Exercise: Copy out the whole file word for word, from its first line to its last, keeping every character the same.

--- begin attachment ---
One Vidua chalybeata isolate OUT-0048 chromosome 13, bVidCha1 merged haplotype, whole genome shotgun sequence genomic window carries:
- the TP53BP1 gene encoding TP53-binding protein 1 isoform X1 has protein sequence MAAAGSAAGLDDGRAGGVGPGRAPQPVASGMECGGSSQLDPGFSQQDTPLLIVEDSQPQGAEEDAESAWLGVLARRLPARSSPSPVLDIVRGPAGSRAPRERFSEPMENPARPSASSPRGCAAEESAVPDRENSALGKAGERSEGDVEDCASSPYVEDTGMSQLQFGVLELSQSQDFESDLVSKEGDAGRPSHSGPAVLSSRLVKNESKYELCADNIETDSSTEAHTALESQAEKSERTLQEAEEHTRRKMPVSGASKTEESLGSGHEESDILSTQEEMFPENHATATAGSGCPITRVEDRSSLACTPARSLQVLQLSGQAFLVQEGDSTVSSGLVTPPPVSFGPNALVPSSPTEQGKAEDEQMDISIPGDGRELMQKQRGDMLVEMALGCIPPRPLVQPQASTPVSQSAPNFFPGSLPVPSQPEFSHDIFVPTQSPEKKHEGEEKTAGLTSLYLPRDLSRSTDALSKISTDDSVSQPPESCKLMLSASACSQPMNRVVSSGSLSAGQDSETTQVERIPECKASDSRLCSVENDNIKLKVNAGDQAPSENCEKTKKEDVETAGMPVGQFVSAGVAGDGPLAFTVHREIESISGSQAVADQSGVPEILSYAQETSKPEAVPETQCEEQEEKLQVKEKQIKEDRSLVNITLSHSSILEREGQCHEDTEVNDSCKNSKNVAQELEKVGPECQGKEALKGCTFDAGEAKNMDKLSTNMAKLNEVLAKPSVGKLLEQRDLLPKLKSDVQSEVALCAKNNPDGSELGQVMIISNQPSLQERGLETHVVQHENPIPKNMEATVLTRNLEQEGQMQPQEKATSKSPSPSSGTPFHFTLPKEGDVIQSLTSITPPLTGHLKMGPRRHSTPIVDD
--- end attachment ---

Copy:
One Vidua chalybeata isolate OUT-0048 chromosome 13, bVidCha1 merged haplotype, whole genome shotgun sequence genomic window carries:
- the TP53BP1 gene encoding TP53-binding protein 1 isoform X1 has protein sequence MAAAGSAAGLDDGRAGGVGPGRAPQPVASGMECGGSSQLDPGFSQQDTPLLIVEDSQPQGAEEDAESAWLGVLARRLPARSSPSPVLDIVRGPAGSRAPRERFSEPMENPARPSASSPRGCAAEESAVPDRENSALGKAGERSEGDVEDCASSPYVEDTGMSQLQFGVLELSQSQDFESDLVSKEGDAGRPSHSGPAVLSSRLVKNESKYELCADNIETDSSTEAHTALESQAEKSERTLQEAEEHTRRKMPVSGASKTEESLGSGHEESDILSTQEEMFPENHATATAGSGCPITRVEDRSSLACTPARSLQVLQLSGQAFLVQEGDSTVSSGLVTPPPVSFGPNALVPSSPTEQGKAEDEQMDISIPGDGRELMQKQRGDMLVEMALGCIPPRPLVQPQASTPVSQSAPNFFPGSLPVPSQPEFSHDIFVPTQSPEKKHEGEEKTAGLTSLYLPRDLSRSTDALSKISTDDSVSQPPESCKLMLSASACSQPMNRVVSSGSLSAGQDSETTQVERIPECKASDSRLCSVENDNIKLKVNAGDQAPSENCEKTKKEDVETAGMPVGQFVSAGVAGDGPLAFTVHREIESISGSQAVADQSGVPEILSYAQETSKPEAVPETQCEEQEEKLQVKEKQIKEDRSLVNITLSHSSILEREGQCHEDTEVNDSCKNSKNVAQELEKVGPECQGKEALKGCTFDAGEAKNMDKLSTNMAKLNEVLAKPSVGKLLEQRDLLPKLKSDVQSEVALCAKNNPDGSELGQVMIISNQPSLQERGLETHVVQHENPIPKNMEATVLTRNLEQEGQMQPQEKATSKSPSPSSGTPFHFTLPKEGDVIQSLTSITPPLTGHLKMGPRRHSTPIVDD